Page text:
Machine Learning for Beginners, Part 9: Decision Tree


In my last blog, I discussed using support vector machine supervised machine learning algorithm to determine where to fence in my cows. During the summer of 2017 I began a five-part series on types of machine learning. That series included more details about k-Nearest neighbor, K-means clustering, Singular Value Decomposition, Principal Component Analysis, Apriori, Frequent Pattern-Growth and more algorithms. Today I want to expand on the ideas presented in my Decision Tree “Data Science in 90 Seconds” YouTube video and continue the discussion in plain language.

If you recall from earlier discussions, supervised machine learning is the ‘task of inferring a function to describe hidden structure from labeled data’. Unlike unsupervised machine learning, in supervised machine learning, the computer takes observations of data that have a predetermined class or category label. The algorithm then tries to predict future outcomes from these observations.

Prashant Gupta in the “Towards Data Science” blog describes decision trees as is a simple and relatively fast way to classify categories of data when you have a very large data sets (about 100,000 or more data observations). Decision Trees has the root at the top and branches where decisions are made along the tree. As you move along the tree, you can make conclusions about what’s called a target variable. Also like the Naive Bayes algorithm, the Decision Tree can outperform other sophisticated classification methods, is widely used among data scientists and is easy to interpret and explain to a non-technical audience.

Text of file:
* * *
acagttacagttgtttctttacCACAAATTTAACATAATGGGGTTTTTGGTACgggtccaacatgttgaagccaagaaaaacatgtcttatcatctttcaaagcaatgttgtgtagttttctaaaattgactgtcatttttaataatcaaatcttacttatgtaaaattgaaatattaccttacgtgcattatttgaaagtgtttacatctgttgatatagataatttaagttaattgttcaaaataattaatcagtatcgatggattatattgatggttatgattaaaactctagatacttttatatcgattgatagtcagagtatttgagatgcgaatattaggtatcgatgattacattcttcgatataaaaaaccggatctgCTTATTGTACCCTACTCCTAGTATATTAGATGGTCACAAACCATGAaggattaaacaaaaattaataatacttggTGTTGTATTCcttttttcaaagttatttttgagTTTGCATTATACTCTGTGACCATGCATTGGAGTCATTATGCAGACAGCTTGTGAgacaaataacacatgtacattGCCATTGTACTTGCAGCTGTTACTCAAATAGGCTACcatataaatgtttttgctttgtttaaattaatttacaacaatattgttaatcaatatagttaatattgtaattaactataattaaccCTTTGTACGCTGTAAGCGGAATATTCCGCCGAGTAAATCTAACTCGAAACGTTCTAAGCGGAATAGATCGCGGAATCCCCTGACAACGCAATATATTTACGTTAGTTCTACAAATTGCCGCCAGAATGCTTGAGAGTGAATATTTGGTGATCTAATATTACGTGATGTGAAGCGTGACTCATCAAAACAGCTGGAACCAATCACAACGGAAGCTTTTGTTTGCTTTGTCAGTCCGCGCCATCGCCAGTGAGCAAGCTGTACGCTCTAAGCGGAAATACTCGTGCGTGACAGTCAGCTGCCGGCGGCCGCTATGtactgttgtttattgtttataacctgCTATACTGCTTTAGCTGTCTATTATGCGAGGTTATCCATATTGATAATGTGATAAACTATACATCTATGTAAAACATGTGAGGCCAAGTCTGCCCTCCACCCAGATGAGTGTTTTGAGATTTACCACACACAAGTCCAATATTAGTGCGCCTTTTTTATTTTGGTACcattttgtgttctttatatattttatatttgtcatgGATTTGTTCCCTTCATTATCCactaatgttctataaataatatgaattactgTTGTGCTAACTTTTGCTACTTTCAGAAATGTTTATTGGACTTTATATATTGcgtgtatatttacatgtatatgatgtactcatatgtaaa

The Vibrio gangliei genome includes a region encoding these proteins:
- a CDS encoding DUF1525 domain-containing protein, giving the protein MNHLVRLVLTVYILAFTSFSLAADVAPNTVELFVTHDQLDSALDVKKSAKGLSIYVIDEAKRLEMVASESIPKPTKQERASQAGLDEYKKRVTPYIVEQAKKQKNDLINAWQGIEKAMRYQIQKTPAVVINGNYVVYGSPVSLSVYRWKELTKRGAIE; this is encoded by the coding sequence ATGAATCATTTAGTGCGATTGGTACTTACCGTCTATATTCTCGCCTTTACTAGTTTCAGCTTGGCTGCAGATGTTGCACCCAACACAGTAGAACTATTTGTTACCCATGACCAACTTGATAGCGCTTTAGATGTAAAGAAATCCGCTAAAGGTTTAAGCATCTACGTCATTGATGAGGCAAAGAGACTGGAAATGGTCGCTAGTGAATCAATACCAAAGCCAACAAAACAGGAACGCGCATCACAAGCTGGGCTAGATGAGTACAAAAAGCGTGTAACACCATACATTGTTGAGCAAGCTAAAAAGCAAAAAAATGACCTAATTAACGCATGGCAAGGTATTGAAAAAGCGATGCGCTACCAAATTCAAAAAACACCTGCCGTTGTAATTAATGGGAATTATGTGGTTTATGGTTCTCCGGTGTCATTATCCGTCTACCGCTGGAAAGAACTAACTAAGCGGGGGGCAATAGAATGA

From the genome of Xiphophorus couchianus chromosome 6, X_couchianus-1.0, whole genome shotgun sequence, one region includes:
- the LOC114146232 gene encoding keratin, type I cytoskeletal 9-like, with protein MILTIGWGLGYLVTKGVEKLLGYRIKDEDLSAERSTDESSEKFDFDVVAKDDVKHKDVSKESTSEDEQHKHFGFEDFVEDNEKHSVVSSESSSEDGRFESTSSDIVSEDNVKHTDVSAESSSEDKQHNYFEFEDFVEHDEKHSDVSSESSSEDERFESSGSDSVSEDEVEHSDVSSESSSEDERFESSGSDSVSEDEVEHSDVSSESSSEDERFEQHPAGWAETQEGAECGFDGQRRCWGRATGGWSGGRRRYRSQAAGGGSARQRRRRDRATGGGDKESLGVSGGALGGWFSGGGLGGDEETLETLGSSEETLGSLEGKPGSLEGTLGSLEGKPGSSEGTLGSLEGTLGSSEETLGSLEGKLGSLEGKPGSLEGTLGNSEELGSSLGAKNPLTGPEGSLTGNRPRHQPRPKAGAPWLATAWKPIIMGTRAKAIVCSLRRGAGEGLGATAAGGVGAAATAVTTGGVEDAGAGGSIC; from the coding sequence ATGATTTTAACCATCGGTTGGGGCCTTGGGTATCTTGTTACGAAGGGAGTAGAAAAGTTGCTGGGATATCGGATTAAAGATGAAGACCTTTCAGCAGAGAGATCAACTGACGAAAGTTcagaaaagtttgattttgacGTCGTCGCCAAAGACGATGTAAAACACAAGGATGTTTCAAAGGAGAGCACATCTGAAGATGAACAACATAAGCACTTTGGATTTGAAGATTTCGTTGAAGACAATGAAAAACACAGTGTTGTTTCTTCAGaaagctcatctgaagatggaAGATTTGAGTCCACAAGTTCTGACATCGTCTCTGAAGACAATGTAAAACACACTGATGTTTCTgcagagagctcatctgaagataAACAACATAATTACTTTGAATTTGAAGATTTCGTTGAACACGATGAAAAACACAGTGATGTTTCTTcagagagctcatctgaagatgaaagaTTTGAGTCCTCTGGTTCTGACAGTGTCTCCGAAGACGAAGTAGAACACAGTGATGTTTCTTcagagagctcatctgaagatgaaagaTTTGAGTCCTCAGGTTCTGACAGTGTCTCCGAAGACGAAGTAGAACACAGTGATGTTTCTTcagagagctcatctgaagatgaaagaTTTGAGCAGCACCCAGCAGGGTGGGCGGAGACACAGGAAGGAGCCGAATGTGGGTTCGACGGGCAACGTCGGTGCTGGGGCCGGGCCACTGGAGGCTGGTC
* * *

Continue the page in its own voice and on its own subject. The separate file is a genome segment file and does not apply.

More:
Now let’s look at an example by Joel Grus. Let’s pretend we’re playing a game of 20 questions to try to figure out what kind of animal we have based on the animal’s features. At the top of the decision tree is the root question “Is it a mammal?” Underneath the root is a branch that has either “yes” or “no” responses to this question. Then underneath “yes”, there’s a second level that asks “Do people commonly keep it as a pet?” or “Is it a kind of bird?”. Each level in the decision tree further segments the data.


Continue down the tree asking questions until you reach the last answer to the question you are asking. When you reach the bottom of the decision tree, you’ll be able to predict whether the animal is a goat, elephant, squid or spider.


In this example, supervised machine learning with decision tree algorithm has been used to classify what type of animal we will have in the future. Let me know if you have used decision trees for other use cases. 

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